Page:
In the past few years I have had the privilege of going back to school to finish my Masters of Divinity at Fuller Seminary. One of the most powerful aspects of the school is its commitment to diversity in the areas of
ethnicity, gender, and nationality. This has created such an incredible learning environment and given me the opportunity to learn from professors, other students, and textbooks that have a wide array of perspectives. It’s easy to become culturally introverted and caught up in the orbit of societal circles that are already in agreement with our own viewpoints. It’s incredibly rare to find ourselves naturally drawn to this depth of diversity; I am glad that Fuller has pushed me to think, interact, and learn by venturing into territory I wouldn’t have gone otherwise.
As an American Christian, I think we have an incredibly introverted subculture. America has become so accustomed to being a global leader that, at some point, we stopped listening to others around the globe. The same is true for American Christianity. We positioned ourselves (at least in our own minds) as the authority and stopped listening to other expressions of Jesus followers around the world. This leaves us open to blindspots in our attempt to live out the Christian life and the likelihood that we could become unbalanced in our doctrinal emphasis.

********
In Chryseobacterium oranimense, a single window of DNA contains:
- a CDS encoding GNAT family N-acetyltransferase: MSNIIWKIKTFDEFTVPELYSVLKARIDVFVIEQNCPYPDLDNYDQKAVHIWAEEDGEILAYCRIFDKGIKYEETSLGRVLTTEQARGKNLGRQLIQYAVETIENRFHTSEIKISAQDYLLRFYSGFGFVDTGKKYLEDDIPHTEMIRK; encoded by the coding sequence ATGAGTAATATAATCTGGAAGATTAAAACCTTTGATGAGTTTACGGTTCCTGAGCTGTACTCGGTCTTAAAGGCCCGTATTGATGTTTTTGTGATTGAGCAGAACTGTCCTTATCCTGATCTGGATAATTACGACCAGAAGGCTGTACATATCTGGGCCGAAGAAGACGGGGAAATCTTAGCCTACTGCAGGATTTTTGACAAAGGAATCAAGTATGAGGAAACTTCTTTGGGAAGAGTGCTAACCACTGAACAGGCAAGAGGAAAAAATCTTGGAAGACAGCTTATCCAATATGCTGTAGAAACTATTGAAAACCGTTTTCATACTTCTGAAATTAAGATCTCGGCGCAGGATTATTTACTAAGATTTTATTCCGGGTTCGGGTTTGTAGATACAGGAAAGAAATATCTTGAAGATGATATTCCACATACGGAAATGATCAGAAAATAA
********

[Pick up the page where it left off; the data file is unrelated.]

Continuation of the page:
Our Christian subculture is still coming to terms with, and may be in denial of, the reality that Christendom in America is declining . All the while, the Global South is witnessing explosive increase in the number of committed Christ followers . We are past due for some global interaction and ecclesiological engagement. In order to do this, though, we must surrender our pride and sit at the feet of our brothers and sisters who are gaining missional ground throughout the rest of the world. We must become learners and listeners of the Global South but, I suspect, we will need a little push to break us out of our comfortable orbit. May we start with a simple prayer: “Lord, give us a push.”
-  John S. Dickerson. The Great Evangelical Recession.
-  Philip Jenkins. The Next Christendom: The Coming of Global Christianity.